TechFan 324 – Cassette Tape

Tim and David discuss a pair of Shure headphones, Tim’s massive iOS 11 problems with his iPhone, and a long discussion on Cassette Tapes. And yes, the episode picture is a sixteen year old Tim from 1986

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Link:
Wiki page for Cassette Tapes

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About Tim Robertson

Founder MyMac.com. Podcast Host of TechFan. Owner Stoplight Network. Father of four, husband to one. Loves reading, podcasting, music, video games, the 1980s, and all things electronic and Apple.

2 thoughts on “TechFan 324 – Cassette Tape

  1. A thought on iOS-11: Some of the new settings you get are not visible unless you click on every right-arrow at every level. But even more important is that you can see on some of the settings where there’s a right-arrow, and that setting now says “Off”, yet if you click on the right-arrow you’ll see two or more additional lines with the first line setting “Off”, but something else enabled below that.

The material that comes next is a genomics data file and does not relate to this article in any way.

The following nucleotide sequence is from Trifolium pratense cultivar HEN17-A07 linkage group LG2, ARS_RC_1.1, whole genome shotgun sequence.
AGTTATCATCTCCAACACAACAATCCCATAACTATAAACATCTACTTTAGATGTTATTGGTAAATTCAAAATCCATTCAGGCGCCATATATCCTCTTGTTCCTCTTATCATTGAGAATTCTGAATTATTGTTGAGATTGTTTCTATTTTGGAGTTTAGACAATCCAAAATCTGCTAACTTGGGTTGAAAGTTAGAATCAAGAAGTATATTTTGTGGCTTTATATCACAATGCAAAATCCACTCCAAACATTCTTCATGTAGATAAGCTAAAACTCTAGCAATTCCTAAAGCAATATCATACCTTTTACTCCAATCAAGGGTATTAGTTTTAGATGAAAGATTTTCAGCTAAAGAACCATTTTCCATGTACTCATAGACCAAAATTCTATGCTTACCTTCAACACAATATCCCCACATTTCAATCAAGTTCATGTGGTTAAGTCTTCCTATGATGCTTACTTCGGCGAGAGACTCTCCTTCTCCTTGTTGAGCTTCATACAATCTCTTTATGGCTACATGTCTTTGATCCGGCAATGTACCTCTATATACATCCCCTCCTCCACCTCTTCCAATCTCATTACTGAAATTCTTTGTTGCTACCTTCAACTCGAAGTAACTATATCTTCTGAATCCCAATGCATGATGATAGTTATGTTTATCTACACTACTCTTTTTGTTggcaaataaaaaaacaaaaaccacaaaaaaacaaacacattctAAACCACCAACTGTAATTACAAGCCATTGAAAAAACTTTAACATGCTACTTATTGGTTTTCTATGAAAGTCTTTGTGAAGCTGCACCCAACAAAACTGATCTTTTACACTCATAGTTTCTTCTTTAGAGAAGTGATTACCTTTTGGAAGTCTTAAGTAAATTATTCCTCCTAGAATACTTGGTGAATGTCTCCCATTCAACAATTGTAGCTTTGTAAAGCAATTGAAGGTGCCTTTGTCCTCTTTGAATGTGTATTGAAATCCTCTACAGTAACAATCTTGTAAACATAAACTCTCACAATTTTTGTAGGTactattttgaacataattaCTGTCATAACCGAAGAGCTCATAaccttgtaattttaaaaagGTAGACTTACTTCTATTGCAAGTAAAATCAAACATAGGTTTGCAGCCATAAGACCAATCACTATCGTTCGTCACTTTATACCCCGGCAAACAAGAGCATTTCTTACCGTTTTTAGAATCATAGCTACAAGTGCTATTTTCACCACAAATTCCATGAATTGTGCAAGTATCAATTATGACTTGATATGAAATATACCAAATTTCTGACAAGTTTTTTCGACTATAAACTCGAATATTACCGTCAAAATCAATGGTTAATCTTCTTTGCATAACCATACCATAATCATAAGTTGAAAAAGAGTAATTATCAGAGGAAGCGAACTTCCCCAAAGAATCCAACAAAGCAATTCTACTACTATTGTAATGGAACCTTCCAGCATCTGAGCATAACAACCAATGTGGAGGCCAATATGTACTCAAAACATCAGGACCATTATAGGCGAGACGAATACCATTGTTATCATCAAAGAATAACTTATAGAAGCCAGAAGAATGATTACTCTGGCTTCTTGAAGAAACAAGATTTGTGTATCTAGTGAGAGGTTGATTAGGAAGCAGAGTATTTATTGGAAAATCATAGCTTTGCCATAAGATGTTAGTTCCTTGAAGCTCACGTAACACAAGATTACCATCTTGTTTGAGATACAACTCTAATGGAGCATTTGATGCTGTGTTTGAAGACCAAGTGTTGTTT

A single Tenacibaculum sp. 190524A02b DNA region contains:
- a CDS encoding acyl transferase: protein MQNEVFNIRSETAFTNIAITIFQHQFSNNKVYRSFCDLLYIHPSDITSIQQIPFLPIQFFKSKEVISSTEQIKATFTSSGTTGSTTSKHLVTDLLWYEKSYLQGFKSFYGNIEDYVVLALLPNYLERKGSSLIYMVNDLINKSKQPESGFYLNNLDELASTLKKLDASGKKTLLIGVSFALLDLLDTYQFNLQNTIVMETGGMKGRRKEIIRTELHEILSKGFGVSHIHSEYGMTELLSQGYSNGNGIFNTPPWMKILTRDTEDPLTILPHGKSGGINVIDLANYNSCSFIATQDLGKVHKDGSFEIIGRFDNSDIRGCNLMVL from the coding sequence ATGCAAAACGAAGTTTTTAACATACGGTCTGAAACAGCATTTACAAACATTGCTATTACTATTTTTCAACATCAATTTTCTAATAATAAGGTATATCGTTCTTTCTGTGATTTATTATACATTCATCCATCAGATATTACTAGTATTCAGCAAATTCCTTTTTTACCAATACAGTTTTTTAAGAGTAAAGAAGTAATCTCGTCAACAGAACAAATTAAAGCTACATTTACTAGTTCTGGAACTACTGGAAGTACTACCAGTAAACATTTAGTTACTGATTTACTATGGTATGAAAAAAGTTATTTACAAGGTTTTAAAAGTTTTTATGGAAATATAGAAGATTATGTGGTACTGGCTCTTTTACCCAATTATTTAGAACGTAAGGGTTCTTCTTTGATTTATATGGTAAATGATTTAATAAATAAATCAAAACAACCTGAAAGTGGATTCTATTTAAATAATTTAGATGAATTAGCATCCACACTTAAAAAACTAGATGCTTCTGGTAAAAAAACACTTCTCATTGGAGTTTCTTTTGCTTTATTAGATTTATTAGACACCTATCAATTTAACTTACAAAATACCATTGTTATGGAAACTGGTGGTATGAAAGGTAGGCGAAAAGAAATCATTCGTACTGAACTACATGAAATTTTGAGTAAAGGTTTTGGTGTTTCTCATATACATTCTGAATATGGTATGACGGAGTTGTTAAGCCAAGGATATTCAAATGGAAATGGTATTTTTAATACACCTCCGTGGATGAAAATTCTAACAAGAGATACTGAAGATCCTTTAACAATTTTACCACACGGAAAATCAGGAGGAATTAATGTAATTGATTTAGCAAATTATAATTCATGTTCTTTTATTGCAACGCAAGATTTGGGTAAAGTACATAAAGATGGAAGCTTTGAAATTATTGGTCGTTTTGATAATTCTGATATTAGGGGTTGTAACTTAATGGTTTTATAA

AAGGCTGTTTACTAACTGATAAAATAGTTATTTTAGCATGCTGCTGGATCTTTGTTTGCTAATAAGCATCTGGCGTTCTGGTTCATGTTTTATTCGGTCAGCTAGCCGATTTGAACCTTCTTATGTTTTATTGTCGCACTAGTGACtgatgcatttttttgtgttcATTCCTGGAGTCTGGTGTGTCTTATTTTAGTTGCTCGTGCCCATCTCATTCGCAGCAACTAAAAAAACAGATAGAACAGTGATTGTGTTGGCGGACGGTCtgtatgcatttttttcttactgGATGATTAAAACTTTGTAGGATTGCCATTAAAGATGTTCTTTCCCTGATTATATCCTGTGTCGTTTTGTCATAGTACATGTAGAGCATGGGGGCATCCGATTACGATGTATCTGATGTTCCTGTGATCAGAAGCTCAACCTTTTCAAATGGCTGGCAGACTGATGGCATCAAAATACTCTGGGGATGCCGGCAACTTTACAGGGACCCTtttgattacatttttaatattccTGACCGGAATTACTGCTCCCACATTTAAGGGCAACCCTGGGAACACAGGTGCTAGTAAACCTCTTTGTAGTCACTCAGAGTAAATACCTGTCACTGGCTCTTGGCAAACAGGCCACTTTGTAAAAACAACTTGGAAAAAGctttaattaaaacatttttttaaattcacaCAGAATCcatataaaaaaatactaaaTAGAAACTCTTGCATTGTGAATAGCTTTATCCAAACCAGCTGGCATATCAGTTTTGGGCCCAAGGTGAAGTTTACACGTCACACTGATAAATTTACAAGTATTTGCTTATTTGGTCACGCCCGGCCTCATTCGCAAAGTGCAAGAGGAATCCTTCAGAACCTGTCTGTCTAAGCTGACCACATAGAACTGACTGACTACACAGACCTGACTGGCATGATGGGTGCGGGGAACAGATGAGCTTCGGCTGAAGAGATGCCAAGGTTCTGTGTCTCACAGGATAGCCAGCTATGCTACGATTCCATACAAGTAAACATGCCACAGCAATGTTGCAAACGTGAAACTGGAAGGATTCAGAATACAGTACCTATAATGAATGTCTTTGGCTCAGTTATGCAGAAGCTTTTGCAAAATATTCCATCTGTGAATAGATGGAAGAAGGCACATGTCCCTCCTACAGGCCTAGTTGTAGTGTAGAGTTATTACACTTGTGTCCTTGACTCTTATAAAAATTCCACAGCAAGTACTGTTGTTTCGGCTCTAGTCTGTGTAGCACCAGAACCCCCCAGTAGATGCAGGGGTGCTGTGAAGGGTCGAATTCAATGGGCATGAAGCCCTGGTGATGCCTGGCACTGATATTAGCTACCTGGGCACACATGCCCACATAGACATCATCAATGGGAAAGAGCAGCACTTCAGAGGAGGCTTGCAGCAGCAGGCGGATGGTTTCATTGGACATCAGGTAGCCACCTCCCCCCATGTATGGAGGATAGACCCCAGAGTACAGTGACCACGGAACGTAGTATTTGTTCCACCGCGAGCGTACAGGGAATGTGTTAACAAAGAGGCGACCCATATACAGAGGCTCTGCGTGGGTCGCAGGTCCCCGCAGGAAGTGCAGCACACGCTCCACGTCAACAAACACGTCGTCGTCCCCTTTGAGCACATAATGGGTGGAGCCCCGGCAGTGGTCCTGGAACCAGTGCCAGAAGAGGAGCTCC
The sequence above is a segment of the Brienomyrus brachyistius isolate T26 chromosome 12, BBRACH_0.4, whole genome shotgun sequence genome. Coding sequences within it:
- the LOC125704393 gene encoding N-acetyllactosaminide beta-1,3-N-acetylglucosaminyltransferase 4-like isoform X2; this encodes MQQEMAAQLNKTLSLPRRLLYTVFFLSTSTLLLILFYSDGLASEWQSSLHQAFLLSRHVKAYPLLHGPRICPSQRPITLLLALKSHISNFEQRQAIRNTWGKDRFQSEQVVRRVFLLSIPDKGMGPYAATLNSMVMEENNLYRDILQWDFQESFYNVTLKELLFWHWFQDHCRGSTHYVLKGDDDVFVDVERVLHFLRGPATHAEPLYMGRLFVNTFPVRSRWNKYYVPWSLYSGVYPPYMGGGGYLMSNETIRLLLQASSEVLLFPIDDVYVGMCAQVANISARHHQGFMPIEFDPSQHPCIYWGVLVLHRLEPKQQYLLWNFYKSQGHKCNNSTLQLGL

Best to check *everything*.

  2. Some thoughts on Compact Cassettes: Jamming was a problem with most brands, and nearly all pre-recorded cassettes. Worse yet were the Columbia label pre-recorded cassettes, which typically used tape that did not have silicone lubricants impregnated into the tape, and those would usually fail after 10 plays or less. The bad news is that the poor construction of the pre-recorded tape shells caused enough flutter or even tape/head separation that the sound would be much worse than what you could record from an LP. And then there was tape-head wear. My Advent 201 premium tape deck used permalloy heads that wore quickly, and the groove that was worn in the playback head would damage new tapes along the edges, causing dropouts. This would happen only when the new tapes were perhaps 1/1000 inch wider than the tapes that cut the groove, but eventually it happens and it’s horrible. The newer decks with the “glass and crystal ferrite” heads lasted many times longer than those with the permalloy heads.

    The way I fixed the pre-recorded tapes I purchased was to buy a $3 (1970’s price) TDK blank tape and unscrew the case, then transfer the reels from the pre-recorded tape into the TDK shell. That made the pre-recorded tape more reliable, but also made it sound better. Unfortunately, there was no fix for the tapes that were made without lubricants.

    These issues I learned about tape and tape recorders were covered in Audio magazine, but not in the other magazines I subscribed to in the 1970’s (Stereo Review, High Fidelity, Stereophile, and Journal of the AES).

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